12. In the light of the current trend of practice Article 4 provides that the documents transmitted need not be legalised which constitutes a simplification compared with the Hague Convention (Article 21, second paragraph). The term "an equivalent formality" covers, inter alia, those used in the 1961 Hague Convention Abolishing the Requirement of Legalisation for Foreign Public Documents. Recourse to the service of the transmitting and receiving authorities appears to provide a sufficient guarantee of authenticity of the documents produced.
13. The question of the languages to be used gave rise to a few difficulties, which have been resolved in the following way :
1. Two Contracting Parties may, at their own option, agree among themselves with regard to the use of given languages
2. In the absence of an agreement of this kind, the documents and appendices shall, in principle, be drawn up in the language of the requested State or be accompanied by a translation in that language. The question was raised of whether it would not have been preferable to provide for the use of the language of the State in which the applicant has his residence. This solution was not adopted since it was likely to give rise to practical difficulties, such as that of finding in certain cases a qualified translator in the requested State;
3. In the absence of an agreement the requested State shall be bound to accept the requests and appendices drafted in English or French or accompanied by a translation in one of these languages ; in this connection, consideration was given not only to the fact that English and French are the official languages of the Council of Europe, but also and above all that it is comparatively easy to obtain translations in these languages and that this solution was accordingly likely to facilitate the applicant's task and reduce the costs of translation,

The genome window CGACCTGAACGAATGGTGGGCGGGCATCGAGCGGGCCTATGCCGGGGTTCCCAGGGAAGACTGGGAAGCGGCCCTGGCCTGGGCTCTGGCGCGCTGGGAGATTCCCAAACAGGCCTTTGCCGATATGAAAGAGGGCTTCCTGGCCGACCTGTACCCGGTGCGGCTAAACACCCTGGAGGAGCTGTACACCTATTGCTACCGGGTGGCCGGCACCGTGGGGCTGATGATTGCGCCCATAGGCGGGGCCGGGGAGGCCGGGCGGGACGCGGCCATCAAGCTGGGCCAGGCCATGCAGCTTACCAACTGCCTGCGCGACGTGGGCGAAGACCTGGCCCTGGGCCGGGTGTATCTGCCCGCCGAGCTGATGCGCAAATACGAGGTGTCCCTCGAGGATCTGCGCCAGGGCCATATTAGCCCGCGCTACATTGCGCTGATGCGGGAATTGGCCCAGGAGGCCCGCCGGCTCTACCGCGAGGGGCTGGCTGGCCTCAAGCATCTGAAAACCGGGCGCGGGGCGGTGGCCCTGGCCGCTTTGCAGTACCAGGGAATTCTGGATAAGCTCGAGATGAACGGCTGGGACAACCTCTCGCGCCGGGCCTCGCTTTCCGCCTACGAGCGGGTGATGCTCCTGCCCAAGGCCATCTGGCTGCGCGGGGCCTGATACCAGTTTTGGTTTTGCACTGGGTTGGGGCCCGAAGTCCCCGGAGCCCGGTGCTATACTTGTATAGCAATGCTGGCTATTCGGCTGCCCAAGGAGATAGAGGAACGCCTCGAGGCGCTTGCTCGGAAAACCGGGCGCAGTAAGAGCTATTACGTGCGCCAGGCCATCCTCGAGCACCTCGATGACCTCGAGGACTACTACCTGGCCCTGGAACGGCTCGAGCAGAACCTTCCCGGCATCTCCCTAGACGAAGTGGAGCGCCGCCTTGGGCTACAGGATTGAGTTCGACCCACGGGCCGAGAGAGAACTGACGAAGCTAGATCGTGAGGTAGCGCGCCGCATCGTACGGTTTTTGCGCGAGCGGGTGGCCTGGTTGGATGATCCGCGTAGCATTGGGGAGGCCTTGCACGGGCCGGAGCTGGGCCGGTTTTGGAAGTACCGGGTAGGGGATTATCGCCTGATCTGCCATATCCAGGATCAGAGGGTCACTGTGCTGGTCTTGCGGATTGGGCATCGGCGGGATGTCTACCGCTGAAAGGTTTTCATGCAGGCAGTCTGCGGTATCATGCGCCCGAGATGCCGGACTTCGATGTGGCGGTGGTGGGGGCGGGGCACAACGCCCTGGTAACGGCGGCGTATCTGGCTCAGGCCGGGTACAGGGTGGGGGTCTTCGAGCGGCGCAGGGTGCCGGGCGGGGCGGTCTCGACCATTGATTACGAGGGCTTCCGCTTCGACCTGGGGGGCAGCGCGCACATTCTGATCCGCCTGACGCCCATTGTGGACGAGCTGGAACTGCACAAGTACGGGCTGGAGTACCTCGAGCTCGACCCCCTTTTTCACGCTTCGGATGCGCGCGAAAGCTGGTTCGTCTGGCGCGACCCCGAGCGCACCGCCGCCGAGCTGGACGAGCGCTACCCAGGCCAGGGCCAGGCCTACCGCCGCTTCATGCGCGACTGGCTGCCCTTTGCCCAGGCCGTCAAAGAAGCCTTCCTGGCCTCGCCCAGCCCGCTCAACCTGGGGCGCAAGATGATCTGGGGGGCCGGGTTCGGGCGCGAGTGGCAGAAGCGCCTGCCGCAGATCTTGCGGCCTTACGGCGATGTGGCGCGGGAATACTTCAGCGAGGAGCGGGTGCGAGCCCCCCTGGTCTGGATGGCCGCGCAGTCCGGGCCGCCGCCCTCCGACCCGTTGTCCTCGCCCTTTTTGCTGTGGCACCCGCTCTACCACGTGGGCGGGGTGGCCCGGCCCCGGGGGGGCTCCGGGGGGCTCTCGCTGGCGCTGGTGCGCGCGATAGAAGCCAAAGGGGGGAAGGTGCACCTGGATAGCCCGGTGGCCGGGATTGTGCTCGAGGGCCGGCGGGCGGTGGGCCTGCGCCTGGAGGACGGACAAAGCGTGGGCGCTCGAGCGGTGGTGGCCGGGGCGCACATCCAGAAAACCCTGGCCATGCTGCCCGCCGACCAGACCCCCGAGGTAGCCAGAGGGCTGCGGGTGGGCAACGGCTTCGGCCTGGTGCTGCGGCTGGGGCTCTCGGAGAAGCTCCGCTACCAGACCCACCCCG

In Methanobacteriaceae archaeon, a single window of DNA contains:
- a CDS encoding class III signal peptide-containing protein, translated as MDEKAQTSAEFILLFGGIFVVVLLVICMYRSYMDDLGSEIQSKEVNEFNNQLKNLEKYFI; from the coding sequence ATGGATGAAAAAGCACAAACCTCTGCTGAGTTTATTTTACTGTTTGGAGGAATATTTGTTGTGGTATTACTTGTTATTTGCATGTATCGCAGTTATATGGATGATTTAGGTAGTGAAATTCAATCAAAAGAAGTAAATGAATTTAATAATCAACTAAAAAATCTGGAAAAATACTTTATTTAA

4. States which have more than one official language have the possibility of making the declaration provided for in Article 14 (cf. also Article 4, paragraph 3, first sentence, of the Hague Convention of 18 March 1970 on the Taking of Evidence Abroad in Civil or Commercial Matters).
14. Countries may, however, as requested States refuse to accept documents drawn up in English or French and may demand that requests be drafted or translated in their official language(s). To this end, they should avail themselves of the reservation provided for in Article 13. This article also provides, very logically but also to preclude making too extensive use of the reservation, that another State may demand that the documents transmitted to it be drawn up or accompanied by a translation in its own language.